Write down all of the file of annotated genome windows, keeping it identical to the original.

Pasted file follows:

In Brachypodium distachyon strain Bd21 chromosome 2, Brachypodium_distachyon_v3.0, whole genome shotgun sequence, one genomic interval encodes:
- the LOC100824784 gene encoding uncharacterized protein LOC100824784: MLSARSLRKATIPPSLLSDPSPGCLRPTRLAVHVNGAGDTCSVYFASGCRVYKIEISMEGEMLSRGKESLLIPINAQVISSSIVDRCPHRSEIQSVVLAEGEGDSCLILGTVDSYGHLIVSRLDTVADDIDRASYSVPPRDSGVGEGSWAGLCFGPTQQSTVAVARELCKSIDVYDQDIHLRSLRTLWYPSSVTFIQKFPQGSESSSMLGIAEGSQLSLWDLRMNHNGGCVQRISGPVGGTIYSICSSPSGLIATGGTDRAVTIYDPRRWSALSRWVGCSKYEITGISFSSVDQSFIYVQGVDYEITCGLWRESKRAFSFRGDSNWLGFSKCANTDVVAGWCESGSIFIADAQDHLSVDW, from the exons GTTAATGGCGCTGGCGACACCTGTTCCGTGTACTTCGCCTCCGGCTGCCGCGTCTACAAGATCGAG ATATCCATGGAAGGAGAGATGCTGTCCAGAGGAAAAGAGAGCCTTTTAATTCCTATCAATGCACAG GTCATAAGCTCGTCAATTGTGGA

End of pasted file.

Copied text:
In Brachypodium distachyon strain Bd21 chromosome 2, Brachypodium_distachyon_v3.0, whole genome shotgun sequence, one genomic interval encodes:
- the LOC100824784 gene encoding uncharacterized protein LOC100824784: MLSARSLRKATIPPSLLSDPSPGCLRPTRLAVHVNGAGDTCSVYFASGCRVYKIEISMEGEMLSRGKESLLIPINAQVISSSIVDRCPHRSEIQSVVLAEGEGDSCLILGTVDSYGHLIVSRLDTVADDIDRASYSVPPRDSGVGEGSWAGLCFGPTQQSTVAVARELCKSIDVYDQDIHLRSLRTLWYPSSVTFIQKFPQGSESSSMLGIAEGSQLSLWDLRMNHNGGCVQRISGPVGGTIYSICSSPSGLIATGGTDRAVTIYDPRRWSALSRWVGCSKYEITGISFSSVDQSFIYVQGVDYEITCGLWRESKRAFSFRGDSNWLGFSKCANTDVVAGWCESGSIFIADAQDHLSVDW, from the exons GTTAATGGCGCTGGCGACACCTGTTCCGTGTACTTCGCCTCCGGCTGCCGCGTCTACAAGATCGAG ATATCCATGGAAGGAGAGATGCTGTCCAGAGGAAAAGAGAGCCTTTTAATTCCTATCAATGCACAG GTCATAAGCTCGTCAATTGTGGA